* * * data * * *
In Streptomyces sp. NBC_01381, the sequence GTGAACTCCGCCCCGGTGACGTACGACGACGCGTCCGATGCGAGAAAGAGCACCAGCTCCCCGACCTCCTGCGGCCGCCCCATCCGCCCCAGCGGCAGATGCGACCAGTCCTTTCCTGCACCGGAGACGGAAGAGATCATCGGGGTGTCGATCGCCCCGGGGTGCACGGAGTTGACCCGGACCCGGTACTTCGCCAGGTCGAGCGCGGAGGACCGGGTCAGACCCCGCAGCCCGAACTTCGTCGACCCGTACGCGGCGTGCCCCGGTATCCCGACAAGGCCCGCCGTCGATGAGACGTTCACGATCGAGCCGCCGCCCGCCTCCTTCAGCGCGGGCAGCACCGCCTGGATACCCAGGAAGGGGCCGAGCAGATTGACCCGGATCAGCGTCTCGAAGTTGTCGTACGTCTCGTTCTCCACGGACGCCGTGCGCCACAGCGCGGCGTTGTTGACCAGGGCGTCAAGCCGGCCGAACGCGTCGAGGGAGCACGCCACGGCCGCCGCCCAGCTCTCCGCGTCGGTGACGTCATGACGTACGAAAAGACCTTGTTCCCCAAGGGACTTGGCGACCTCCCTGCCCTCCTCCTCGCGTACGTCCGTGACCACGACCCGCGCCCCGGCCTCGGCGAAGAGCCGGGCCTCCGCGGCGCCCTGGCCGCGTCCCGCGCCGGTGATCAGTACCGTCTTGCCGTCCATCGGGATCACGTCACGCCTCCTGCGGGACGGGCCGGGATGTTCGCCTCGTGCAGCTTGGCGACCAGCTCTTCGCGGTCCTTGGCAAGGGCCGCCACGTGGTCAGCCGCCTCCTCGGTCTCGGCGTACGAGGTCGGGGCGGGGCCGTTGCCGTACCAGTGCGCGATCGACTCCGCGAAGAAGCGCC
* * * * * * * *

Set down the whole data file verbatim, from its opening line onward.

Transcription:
In Streptomyces sp. NBC_01381, the sequence GTGAACTCCGCCCCGGTGACGTACGACGACGCGTCCGATGCGAGAAAGAGCACCAGCTCCCCGACCTCCTGCGGCCGCCCCATCCGCCCCAGCGGCAGATGCGACCAGTCCTTTCCTGCACCGGAGACGGAAGAGATCATCGGGGTGTCGATCGCCCCGGGGTGCACGGAGTTGACCCGGACCCGGTACTTCGCCAGGTCGAGCGCGGAGGACCGGGTCAGACCCCGCAGCCCGAACTTCGTCGACCCGTACGCGGCGTGCCCCGGTATCCCGACAAGGCCCGCCGTCGATGAGACGTTCACGATCGAGCCGCCGCCCGCCTCCTTCAGCGCGGGCAGCACCGCCTGGATACCCAGGAAGGGGCCGAGCAGATTGACCCGGATCAGCGTCTCGAAGTTGTCGTACGTCTCGTTCTCCACGGACGCCGTGCGCCACAGCGCGGCGTTGTTGACCAGGGCGTCAAGCCGGCCGAACGCGTCGAGGGAGCACGCCACGGCCGCCGCCCAGCTCTCCGCGTCGGTGACGTCATGACGTACGAAAAGACCTTGTTCCCCAAGGGACTTGGCGACCTCCCTGCCCTCCTCCTCGCGTACGTCCGTGACCACGACCCGCGCCCCGGCCTCGGCGAAGAGCCGGGCCTCCGCGGCGCCCTGGCCGCGTCCCGCGCCGGTGATCAGTACCGTCTTGCCGTCCATCGGGATCACGTCACGCCTCCTGCGGGACGGGCCGGGATGTTCGCCTCGTGCAGCTTGGCGACCAGCTCTTCGCGGTCCTTGGCAAGGGCCGCCACGTGGTCAGCCGCCTCCTCGGTCTCGGCGTACGAGGTCGGGGCGGGGCCGTTGCCGTACCAGTGCGCGATCGACTCCGCGAAGAAGCGCC